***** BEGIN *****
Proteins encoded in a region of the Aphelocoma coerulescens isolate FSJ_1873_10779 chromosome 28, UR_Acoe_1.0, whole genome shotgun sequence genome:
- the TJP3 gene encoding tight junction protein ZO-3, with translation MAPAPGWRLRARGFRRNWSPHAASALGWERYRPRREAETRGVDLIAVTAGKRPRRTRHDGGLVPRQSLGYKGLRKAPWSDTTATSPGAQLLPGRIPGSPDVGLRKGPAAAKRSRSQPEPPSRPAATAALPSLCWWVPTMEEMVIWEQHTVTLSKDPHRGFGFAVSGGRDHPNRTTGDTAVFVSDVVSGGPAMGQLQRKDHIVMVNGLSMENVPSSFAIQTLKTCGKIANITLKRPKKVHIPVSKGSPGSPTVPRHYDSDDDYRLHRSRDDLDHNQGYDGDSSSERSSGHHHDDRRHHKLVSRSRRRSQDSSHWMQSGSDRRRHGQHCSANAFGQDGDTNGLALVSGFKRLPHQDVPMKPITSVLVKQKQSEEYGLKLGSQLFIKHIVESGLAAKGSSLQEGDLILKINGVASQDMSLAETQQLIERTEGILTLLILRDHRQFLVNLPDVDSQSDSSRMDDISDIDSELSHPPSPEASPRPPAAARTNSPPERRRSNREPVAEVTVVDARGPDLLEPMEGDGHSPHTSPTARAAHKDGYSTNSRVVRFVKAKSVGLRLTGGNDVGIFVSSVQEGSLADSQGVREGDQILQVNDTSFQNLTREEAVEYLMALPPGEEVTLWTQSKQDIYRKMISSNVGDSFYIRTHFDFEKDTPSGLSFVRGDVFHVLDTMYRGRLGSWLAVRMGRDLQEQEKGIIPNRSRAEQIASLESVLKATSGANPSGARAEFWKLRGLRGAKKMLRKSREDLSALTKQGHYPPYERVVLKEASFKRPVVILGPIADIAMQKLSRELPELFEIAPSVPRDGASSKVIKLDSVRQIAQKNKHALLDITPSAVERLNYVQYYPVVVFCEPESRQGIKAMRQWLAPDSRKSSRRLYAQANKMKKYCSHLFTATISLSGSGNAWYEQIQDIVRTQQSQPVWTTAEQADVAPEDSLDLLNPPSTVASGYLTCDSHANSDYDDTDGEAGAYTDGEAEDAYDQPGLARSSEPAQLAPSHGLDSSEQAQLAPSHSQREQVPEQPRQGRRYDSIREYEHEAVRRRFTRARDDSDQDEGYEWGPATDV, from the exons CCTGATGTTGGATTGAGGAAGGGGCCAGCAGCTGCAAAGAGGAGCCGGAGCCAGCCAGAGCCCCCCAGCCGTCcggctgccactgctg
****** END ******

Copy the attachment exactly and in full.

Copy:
Proteins encoded in a region of the Aphelocoma coerulescens isolate FSJ_1873_10779 chromosome 28, UR_Acoe_1.0, whole genome shotgun sequence genome:
- the TJP3 gene encoding tight junction protein ZO-3, with translation MAPAPGWRLRARGFRRNWSPHAASALGWERYRPRREAETRGVDLIAVTAGKRPRRTRHDGGLVPRQSLGYKGLRKAPWSDTTATSPGAQLLPGRIPGSPDVGLRKGPAAAKRSRSQPEPPSRPAATAALPSLCWWVPTMEEMVIWEQHTVTLSKDPHRGFGFAVSGGRDHPNRTTGDTAVFVSDVVSGGPAMGQLQRKDHIVMVNGLSMENVPSSFAIQTLKTCGKIANITLKRPKKVHIPVSKGSPGSPTVPRHYDSDDDYRLHRSRDDLDHNQGYDGDSSSERSSGHHHDDRRHHKLVSRSRRRSQDSSHWMQSGSDRRRHGQHCSANAFGQDGDTNGLALVSGFKRLPHQDVPMKPITSVLVKQKQSEEYGLKLGSQLFIKHIVESGLAAKGSSLQEGDLILKINGVASQDMSLAETQQLIERTEGILTLLILRDHRQFLVNLPDVDSQSDSSRMDDISDIDSELSHPPSPEASPRPPAAARTNSPPERRRSNREPVAEVTVVDARGPDLLEPMEGDGHSPHTSPTARAAHKDGYSTNSRVVRFVKAKSVGLRLTGGNDVGIFVSSVQEGSLADSQGVREGDQILQVNDTSFQNLTREEAVEYLMALPPGEEVTLWTQSKQDIYRKMISSNVGDSFYIRTHFDFEKDTPSGLSFVRGDVFHVLDTMYRGRLGSWLAVRMGRDLQEQEKGIIPNRSRAEQIASLESVLKATSGANPSGARAEFWKLRGLRGAKKMLRKSREDLSALTKQGHYPPYERVVLKEASFKRPVVILGPIADIAMQKLSRELPELFEIAPSVPRDGASSKVIKLDSVRQIAQKNKHALLDITPSAVERLNYVQYYPVVVFCEPESRQGIKAMRQWLAPDSRKSSRRLYAQANKMKKYCSHLFTATISLSGSGNAWYEQIQDIVRTQQSQPVWTTAEQADVAPEDSLDLLNPPSTVASGYLTCDSHANSDYDDTDGEAGAYTDGEAEDAYDQPGLARSSEPAQLAPSHGLDSSEQAQLAPSHSQREQVPEQPRQGRRYDSIREYEHEAVRRRFTRARDDSDQDEGYEWGPATDV, from the exons CCTGATGTTGGATTGAGGAAGGGGCCAGCAGCTGCAAAGAGGAGCCGGAGCCAGCCAGAGCCCCCCAGCCGTCcggctgccactgctg